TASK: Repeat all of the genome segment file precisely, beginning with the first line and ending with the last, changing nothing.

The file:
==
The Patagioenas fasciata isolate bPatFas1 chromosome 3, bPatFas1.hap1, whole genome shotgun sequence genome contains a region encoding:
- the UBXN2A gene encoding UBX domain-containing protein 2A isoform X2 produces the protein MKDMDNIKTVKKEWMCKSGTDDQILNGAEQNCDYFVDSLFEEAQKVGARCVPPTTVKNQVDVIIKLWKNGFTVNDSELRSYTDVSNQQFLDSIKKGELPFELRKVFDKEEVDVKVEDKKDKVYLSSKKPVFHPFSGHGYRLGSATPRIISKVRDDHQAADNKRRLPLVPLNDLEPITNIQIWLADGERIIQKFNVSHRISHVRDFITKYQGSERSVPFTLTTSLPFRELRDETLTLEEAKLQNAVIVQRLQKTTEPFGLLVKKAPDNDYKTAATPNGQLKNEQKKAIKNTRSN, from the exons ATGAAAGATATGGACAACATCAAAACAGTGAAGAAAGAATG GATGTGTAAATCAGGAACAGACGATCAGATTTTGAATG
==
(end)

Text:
The Patagioenas fasciata isolate bPatFas1 chromosome 3, bPatFas1.hap1, whole genome shotgun sequence genome contains a region encoding:
- the UBXN2A gene encoding UBX domain-containing protein 2A isoform X2 produces the protein MKDMDNIKTVKKEWMCKSGTDDQILNGAEQNCDYFVDSLFEEAQKVGARCVPPTTVKNQVDVIIKLWKNGFTVNDSELRSYTDVSNQQFLDSIKKGELPFELRKVFDKEEVDVKVEDKKDKVYLSSKKPVFHPFSGHGYRLGSATPRIISKVRDDHQAADNKRRLPLVPLNDLEPITNIQIWLADGERIIQKFNVSHRISHVRDFITKYQGSERSVPFTLTTSLPFRELRDETLTLEEAKLQNAVIVQRLQKTTEPFGLLVKKAPDNDYKTAATPNGQLKNEQKKAIKNTRSN, from the exons ATGAAAGATATGGACAACATCAAAACAGTGAAGAAAGAATG GATGTGTAAATCAGGAACAGACGATCAGATTTTGAATG